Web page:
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The Enchantress of Florence

Salman Rushdie

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The Enchantress of Florence

By: Salman Rushdie

Narrarated by: Firdous Bamji

© 2008 by Salman Rushdie

Salman Rushdie is one of the world's most revered literary masters, with a Booker Prize and two Whitbread Awards among his accolades. His unique brand of magic realism is particularly effective in The Enchantress of Florence, the story of a European traveler and the extraordinary tale he shares with 16th-century Mughal emperor Akbar the Great. The traveler claims to be the son of a Mughal princess forgotten by time. If his tale is true, what happened to the princess?

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Total File Size: 366 MB (12 files) Total Length: 13 Hours, 19 Minutes

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Brandon Proia


Salman Rushdie, The Enchantress of Florence
2008 | Label: Recorded Books

One of the literary world’s most prestigious figures delivers a gleeful swashbuckler
Sir Salman Rushdie spent the nearly three decades since publishing Midnight’s Children winning just about every literary award that a living author can collect. Now, in The Enchantress of Florence, he has delivered a tale that — its sumptuous field of historical allusions aside — actually seems designed for pleasure. It is an unabashedly heroic, swashbuckling tale infused with all the sensuality and richness of Indian, Ottoman, and Italian culture.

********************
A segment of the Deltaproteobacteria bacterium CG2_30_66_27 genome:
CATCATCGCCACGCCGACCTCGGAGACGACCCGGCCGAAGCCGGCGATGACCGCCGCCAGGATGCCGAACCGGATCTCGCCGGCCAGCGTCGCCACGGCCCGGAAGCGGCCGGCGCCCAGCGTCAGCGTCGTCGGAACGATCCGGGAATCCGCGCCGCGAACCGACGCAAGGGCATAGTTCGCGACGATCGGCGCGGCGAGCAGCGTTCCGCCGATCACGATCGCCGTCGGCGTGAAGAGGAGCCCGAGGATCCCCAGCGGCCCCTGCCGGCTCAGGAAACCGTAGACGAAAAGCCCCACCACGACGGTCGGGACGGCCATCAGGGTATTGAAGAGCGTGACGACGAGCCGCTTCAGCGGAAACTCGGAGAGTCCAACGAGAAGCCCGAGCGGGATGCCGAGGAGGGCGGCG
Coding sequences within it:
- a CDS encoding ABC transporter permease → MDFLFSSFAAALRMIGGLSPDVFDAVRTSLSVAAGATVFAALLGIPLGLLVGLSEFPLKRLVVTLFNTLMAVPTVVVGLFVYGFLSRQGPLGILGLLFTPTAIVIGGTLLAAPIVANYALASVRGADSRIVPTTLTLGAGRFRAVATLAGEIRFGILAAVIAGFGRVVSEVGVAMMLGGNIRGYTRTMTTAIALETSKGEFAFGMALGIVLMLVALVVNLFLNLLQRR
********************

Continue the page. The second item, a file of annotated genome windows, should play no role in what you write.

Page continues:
The storyteller is a Florentine rogue who arrives in the capital of the Mogul empire in Hindustan after a brief ocean voyage that entailed dosing the ship’s captain with laudanum, then robbing him blind. Posing as Queen Elizabeth’s emissary to the Mogul court, the Italian trickster charms his way into Emperor Akbar’s inner circle, then announces unceremoniously that he has a story to tell — and a secret that may change the emperor’s world forever. Spanning continents, traipsing casually through a number of languages (pronounced with admirable gusto and accuracy by Firdous Bamji), and encompassing historical figures like Machiavelli, Amerigo Vespucci and warlords galore, The Enchantress of Florence gleefully and fascinatingly cannibalizes all the history, Eastern and Western, that Rushdie can get his hands on. It’s a rousing, epic tale, a kitchen-sink romance that delights even when it meanders, and one of the most satisfying novels Rushdie has written in years.

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In moments you are pulled in to this beautifully told story of storytelling and history. Rushdie slowly and carefully reveals an array of fascinating and in truth, enchanting, characters. Each comes to the fore as the story weaves across time, around the globe and back. As all the threads are woven together a luscious tapestry emerges. Rushdie's prose is beautiful in and of itself and the treatment of text is given such warmth and feeling by Bamji that some passages sound like music to me. After 13 plus hours of listening I'm ready to dive right back in.

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